Centurion only played a minor role in the battle. On May 31, under the command of Capt. Sir Michael Culme-Seymour, she fired four salvos at the German battlecruiser SMS Lützow. The HMS Orion (1910) then blocked Centurion’s view, preventing her from taking further action.
Despite inflicting heavier losses on the Germans, the Grand Fleet failed to deliver a decisive victory. In terms of casualties, the British lost 14 ships and 6,094 sailors, while the Germans lost 11 vessels and approximately 2,551 men.
HMS Centurion (1911) during the interwar period
Following the conclusion of the First World War, the HMS Centurion was transferred to the Mediterranean Fleet’s Fourth Battle Squadron. In March 1920, she was put into reserve, although the dreadnought was recommissioned that August.
During the Allied intervention in the Russian Civil War, Centurion was part of prisoner of war (POW) exchanges. When the HMS Tobago (19818) hit a sea mine near Trebizond on November 12, 1920, the dreadnought towed the destroyer to Malta for repairs. In April 1921, she was, again, put into reserve, only to be recommissioned in August ’22.
Returning to Britain after taking part in the Chanak Crisis, Centurion was made the flagship of the Reserve Fleet at Portsmouth. She was then sent to Chatham Dockyard, where she remained through 1925. The following year, Centurion replaced the HMS Agamemnon (1906) as the fleet’s radio-controlled target ship, but was laid up and decommissioned just a few years later in a cost-saving effort.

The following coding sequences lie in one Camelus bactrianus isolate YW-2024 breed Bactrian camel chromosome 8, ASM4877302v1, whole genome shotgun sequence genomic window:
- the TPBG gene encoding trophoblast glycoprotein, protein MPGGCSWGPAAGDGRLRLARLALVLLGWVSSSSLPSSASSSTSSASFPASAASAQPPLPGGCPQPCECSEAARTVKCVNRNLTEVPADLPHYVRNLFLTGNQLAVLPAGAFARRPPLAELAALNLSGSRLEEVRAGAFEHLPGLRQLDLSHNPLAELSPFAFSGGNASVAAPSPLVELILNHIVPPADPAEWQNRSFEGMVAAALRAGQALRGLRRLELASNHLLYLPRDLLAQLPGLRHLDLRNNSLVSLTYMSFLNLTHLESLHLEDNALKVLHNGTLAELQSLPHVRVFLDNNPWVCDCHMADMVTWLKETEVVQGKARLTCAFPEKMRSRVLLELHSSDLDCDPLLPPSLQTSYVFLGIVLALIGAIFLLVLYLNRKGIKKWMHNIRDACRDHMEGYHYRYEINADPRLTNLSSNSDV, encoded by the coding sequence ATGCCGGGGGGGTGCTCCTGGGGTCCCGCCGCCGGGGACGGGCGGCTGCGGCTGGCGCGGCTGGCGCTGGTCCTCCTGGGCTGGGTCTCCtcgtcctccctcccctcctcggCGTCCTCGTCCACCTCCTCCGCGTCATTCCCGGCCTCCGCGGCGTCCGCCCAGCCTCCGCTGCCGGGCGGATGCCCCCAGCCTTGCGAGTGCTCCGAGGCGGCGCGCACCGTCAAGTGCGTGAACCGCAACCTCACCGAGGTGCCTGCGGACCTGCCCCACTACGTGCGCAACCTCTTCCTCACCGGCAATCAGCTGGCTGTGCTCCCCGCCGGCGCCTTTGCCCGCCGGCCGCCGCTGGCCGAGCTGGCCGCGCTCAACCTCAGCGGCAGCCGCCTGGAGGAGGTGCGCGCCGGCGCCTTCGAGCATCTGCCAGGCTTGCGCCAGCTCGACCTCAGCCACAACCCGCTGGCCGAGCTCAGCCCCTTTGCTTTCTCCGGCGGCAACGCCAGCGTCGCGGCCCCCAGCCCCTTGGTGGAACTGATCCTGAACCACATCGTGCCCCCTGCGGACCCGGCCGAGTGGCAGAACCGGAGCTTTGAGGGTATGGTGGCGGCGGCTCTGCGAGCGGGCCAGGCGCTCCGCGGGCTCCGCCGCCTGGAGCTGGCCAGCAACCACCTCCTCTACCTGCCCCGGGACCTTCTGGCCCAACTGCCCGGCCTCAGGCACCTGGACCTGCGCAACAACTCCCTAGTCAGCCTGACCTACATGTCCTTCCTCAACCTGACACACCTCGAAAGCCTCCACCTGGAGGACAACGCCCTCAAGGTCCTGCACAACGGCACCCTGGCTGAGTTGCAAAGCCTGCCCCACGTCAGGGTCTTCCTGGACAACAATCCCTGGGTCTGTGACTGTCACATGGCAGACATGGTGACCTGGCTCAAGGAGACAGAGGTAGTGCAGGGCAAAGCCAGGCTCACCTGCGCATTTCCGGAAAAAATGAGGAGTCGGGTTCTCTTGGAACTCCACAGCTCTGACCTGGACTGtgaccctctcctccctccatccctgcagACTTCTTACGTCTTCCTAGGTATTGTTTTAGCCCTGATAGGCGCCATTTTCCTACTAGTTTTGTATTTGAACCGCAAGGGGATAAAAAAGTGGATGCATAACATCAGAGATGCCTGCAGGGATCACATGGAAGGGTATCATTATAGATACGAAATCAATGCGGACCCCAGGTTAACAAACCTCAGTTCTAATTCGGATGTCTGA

She was, again, recommissioned in 1933 and conducted dive bomber drills that September. The aircraft scored 19 hits out of the 48 bombs dropped.
Service during World War II
In May 1940, following the outbreak of the Second World War, the HMS Centurion was considered for refitting as an anti-aircraft cruiser for the Norwegian Campaign. Instead, she served as a repair ship, before being converted into a blockship in 1941. She was also considered for use during a naval bombardment of Libya, but this was changed when it was believed success would be slim.
Centurion’s WWII service began out of Gibraltar. Between May and June 1942, she escorted Convoy MW 11 from Alexandria to Malta as part of Operation Vigorous. The hope was the dreadnought being part of the convoy would deceive the Axis powers into believing an operational battleship was present. The Italians didn’t take the bait, although the Germans appeared to be deceived.
Two days after acting as an escort, Centurion was attacked by nine dive bombers, which caused damage due to near misses. She fought back and successfully downed one of the enemy aircraft.
HMS Centurion (1911) during the allied invasion of Normandy
The HMS Centurion’s service ended on June 9, 1944, as part of the Allied invasion of Normandy. She was scuttled to serve as a breakwater as part of Mulberry A, creating sheltered water near Omaha Beach.
Mulberry Harbors were essential for the Allied invasion, prior to troops gaining access to French ports. Some historians claim the resources used to create them were wasted, particularly the sinking of old ships. That being said, these makeshift harbors brought vital supplies, equipment and soldiers ashore, aiding in the overall success of Operation Overlord.